The world is a vast and beautiful place, yet we rush from workspace to living space and back, virtually isolated. Why? If you have a definite goal to reach, and have considered how to reach it, and are following through on a plan, that is wonderful. However, if you are merely treading water in the river of time, these are tough questions you need to ask yourself. Otherwise you will eventually wind up asking yourself "Where did the time go?" and "How did I get here?"
In the course of my employment history, I worked a job that offered a high amount of overtime for those who wanted it. I declined whenever possible, as did a few others. Most of my coworkers, however, fought over who would get the extra hours (and extra pay). They were outright confused by those of us who did not jump at the "opportunity."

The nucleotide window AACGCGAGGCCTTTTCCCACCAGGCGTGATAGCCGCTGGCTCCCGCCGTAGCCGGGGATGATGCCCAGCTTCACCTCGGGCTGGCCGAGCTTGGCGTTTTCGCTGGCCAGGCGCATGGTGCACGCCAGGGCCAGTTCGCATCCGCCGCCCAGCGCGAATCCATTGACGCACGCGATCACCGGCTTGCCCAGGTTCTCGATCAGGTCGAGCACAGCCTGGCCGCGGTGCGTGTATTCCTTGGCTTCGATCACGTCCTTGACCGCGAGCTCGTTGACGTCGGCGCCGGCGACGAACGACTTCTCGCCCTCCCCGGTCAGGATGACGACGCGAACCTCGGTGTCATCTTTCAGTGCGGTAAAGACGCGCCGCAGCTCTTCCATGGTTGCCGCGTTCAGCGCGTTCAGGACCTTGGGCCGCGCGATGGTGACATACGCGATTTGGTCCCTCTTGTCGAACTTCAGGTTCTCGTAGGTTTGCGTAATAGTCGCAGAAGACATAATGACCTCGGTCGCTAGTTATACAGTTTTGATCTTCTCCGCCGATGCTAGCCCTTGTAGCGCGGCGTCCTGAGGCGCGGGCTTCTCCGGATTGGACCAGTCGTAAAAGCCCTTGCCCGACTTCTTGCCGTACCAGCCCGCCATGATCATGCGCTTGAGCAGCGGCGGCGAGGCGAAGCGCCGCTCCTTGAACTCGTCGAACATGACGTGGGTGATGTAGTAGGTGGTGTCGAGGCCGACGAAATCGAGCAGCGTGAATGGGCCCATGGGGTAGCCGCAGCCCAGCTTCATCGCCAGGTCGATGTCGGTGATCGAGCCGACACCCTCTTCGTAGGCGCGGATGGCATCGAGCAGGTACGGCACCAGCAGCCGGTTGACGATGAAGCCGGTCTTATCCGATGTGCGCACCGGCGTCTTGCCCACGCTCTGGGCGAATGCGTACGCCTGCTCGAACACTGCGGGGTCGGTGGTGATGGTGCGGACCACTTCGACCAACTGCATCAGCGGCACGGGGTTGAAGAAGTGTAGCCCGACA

One such coworker was an elderly man, nearing retirement. He was serially single, had little to no contact with family, and spent his off hours alone in his recently purchased new home (bought at the height of the housing bubble of course). He was on multiple medications and in poor health. He ate a regular diet of junk and fast food (no surprise). I really could not see any reason for him to work overtime. I didn't really even see much motivation for him to keep living at all, but yet he showed up like clockwork, and always took overtime when he could.
One day when we were working together, he began to question me as to why I would turn down overtime, especially since I had "a family to provide for". My answer, based on the Law of Diminishing Returns, made absolutely no sense to him.